The extraordinary development of science and of the practice of medicine, both in terms of society’s care of the sick and preventive medicine, includes a considerable parallel development in the field of pharmacology. Pharmacists, therefore, who have always been an intermediary between the doctor and the sick person, have seen their field of activity broaden . Awareness of your responsibilities leads you to reflect increasingly on the human, cultural, ethical and spiritual dimensions of your mission. In fact, the relationship between the pharmacist and the one seeking medication goes far beyond its commercial aspects, because it requires an acute perception of the personal problems of the person involved as well as the basic ethical aspects of the services rendered to the life and dignity of the human person.
3. As I have often had the occasion to point out, pharmacists can be sought out for non-therapeutic ends which are liable to go against the natural law, to the detriment of the person’s dignity. Therefore it is clear that the distribution of medication - as well as its production and use - must be governed by a rigorous moral code attentively observed. Respect for this code of behavior presupposes fidelity to certain intangible principles which the mission of the Baptized and the duty of Christian witness make particularly timely.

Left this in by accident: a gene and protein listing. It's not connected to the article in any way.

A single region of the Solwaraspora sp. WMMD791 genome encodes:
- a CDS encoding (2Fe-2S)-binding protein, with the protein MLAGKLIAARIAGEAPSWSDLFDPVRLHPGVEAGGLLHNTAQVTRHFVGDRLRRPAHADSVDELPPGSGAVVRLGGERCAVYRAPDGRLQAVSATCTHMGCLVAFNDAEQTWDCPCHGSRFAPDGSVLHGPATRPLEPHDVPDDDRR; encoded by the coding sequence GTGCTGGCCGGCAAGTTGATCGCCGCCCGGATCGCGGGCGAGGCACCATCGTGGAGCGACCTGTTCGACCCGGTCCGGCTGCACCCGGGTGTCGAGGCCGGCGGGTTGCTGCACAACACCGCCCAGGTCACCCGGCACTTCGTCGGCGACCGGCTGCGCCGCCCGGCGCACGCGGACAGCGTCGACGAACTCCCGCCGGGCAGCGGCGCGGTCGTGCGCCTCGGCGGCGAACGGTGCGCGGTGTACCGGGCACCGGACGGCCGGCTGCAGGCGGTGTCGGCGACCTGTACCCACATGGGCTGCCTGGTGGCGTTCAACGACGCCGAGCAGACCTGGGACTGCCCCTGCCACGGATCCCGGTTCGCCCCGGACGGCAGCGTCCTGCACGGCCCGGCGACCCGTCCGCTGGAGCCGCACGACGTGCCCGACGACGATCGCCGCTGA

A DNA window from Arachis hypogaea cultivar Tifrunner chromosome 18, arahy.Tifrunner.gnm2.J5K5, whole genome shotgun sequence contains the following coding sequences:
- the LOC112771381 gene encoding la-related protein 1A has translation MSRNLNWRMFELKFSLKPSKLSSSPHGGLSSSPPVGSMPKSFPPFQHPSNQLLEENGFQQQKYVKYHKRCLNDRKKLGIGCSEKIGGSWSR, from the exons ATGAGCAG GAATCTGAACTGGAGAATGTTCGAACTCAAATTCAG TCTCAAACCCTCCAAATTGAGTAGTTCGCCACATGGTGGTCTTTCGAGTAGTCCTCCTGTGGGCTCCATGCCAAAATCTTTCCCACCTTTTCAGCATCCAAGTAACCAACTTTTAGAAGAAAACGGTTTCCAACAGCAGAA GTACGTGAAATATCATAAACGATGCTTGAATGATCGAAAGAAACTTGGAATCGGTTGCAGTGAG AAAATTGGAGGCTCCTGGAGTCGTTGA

All this requires the pharmacist’s constantly renewed reflection. Forms of aggression against human life and human dignity are becoming more numerous, notably through recourse to medication, even though it should never be used against life, directly or surreptitiously. That is why the Catholic pharmacist has the duty - in accord moreover with the changeless princi[;es of natural ethics inscribed in the human conscience - to be an attentive counselor of those who are purchasing remedies, not to mention the moral help which he or she can give to those who come to buy a product, bur who also await some counsel, a reason for hope, or a path to follow.
4. In distributing medication, the pharmacist cannot ignore the demands of his or her conscience in preference to the harsh laws of the marketplace or permissive legislation. Profit, which is both legitimate and necessary, must always be subordinated to respect for the moral law and in accord with the Church’s Magisterium. In society one should be able to recognize Catholic pharmacists as both competent and faithful witnesses, without leading to a situation where institutions and associations which form under that title lose their reason for coming into existence.